Port Harcourt Refining Company and the Warri Refining and Petrochemical Company are now producing a command volume of seven million litres of petrol daily, according to the Minister of State for Petroleum Resources and Group Managing Director, Nigerian National Petroleum Corporation, NNPC, Dr. Ibe Kachikwu.
He announced that the PHRC now produces five million litres of Premium Motor Spirit, known as petrol, while the WRPC dishes out two million litres of the product daily.
The Minister made this known on Sunday in a statement while reopening the Bonny-Port Harcourt crude pipeline.
The minister said the NNPC had been able to recover the Escravos to Warri and Bonny to Port Harcourt crude supply pipelines, stressing that they were critical to the downstream oil sector.
Kachukwu said, “Port Harcourt is back in production; Warri is back in production; Kaduna, as of today, is receiving crude and will soon be back in production. Lagos is easing off now from fuel scarcity and Abuja is doing the same thing; and once Kaduna begins production, the North will see a lot of improvement.”
He said in order to manage the refineries properly and to enable them to compete favourable in the hydrocarbon value chain, a commercial governance model system had been introduced into the management.
He explained, “What we have done is to find a very creative way of bringing investors who will come in, work with our team here who have the skills, reactivate and upgrade facilities in these refineries.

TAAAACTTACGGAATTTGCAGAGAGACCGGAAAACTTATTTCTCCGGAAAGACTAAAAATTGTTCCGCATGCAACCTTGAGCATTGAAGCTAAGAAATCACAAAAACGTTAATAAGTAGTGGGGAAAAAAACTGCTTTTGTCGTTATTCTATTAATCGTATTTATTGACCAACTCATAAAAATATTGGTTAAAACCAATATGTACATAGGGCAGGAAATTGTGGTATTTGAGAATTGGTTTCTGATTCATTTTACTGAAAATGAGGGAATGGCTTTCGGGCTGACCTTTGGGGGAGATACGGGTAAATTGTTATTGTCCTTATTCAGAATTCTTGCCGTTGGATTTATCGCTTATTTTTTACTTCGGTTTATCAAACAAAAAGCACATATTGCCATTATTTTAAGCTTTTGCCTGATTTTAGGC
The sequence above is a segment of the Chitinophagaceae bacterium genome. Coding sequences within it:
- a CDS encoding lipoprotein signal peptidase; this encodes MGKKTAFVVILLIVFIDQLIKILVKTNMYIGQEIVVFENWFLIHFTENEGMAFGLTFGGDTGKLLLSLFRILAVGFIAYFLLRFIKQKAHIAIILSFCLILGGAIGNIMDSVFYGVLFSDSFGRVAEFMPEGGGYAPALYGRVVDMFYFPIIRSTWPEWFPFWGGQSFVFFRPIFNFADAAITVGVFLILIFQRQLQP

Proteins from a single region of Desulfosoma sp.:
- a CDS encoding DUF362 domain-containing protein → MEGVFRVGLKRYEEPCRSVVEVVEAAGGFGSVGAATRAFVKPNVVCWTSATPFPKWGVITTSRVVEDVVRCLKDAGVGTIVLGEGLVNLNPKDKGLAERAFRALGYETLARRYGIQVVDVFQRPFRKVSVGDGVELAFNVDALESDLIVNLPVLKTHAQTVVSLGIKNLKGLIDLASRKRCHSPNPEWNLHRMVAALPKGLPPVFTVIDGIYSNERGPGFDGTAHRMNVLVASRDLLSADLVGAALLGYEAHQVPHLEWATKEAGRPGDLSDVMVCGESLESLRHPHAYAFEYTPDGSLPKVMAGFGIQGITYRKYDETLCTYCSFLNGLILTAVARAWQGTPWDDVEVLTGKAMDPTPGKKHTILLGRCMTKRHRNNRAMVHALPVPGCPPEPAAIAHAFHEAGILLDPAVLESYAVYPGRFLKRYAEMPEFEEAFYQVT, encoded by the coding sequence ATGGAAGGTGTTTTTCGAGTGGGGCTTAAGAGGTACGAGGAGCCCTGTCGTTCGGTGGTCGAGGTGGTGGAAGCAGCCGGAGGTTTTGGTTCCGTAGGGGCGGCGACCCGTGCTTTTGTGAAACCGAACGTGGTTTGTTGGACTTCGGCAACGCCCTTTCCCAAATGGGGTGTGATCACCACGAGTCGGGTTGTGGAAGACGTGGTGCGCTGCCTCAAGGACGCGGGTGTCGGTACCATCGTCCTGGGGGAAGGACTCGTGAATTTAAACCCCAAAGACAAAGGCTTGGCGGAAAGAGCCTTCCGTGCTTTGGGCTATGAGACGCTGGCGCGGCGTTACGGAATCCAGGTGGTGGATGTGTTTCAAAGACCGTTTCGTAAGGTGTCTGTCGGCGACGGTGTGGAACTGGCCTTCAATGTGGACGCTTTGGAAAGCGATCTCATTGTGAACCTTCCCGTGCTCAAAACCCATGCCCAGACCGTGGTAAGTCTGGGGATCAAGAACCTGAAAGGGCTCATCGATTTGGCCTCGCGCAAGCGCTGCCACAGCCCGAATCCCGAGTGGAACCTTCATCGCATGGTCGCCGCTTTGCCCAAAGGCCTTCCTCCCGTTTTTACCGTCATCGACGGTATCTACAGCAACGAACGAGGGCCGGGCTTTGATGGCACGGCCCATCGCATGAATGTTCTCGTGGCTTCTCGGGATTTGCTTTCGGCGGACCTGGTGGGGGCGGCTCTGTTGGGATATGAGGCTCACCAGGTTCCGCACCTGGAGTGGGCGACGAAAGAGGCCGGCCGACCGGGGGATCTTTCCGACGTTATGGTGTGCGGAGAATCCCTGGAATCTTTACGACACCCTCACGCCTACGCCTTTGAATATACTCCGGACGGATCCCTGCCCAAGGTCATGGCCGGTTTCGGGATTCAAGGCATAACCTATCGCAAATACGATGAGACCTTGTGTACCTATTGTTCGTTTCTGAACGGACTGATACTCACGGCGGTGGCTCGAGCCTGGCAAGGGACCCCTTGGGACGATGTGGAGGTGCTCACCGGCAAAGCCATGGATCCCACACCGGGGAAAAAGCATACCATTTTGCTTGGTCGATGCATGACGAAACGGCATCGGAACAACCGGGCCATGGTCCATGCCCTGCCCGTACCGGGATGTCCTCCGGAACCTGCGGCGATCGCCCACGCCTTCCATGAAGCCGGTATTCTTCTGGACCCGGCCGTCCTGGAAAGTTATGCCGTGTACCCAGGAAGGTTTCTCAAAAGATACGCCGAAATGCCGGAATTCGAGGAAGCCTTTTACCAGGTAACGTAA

“The investors will also help us to provide technical support and they will be paid through the flow out of refined products over a period of time, which is why we have also changed the refining model such that the refineries pay for their crude, so it goes into the Federation Account.”
Kachikwu added that the refineries would sell their products to both the Nigerian Petroleum Marketing Company and the marketers.
He maintained that the government would not sell the refineries against claims in some quarters.
“We are not inviting foreign partners to take over the refineries; we do not have the funds. Even now that they are working, they are probably working at about 60 per cent or below capacity; so, you need to upgrade these refineries and get them to a level where they will operate at 90 per cent capacity or more,” the minister said.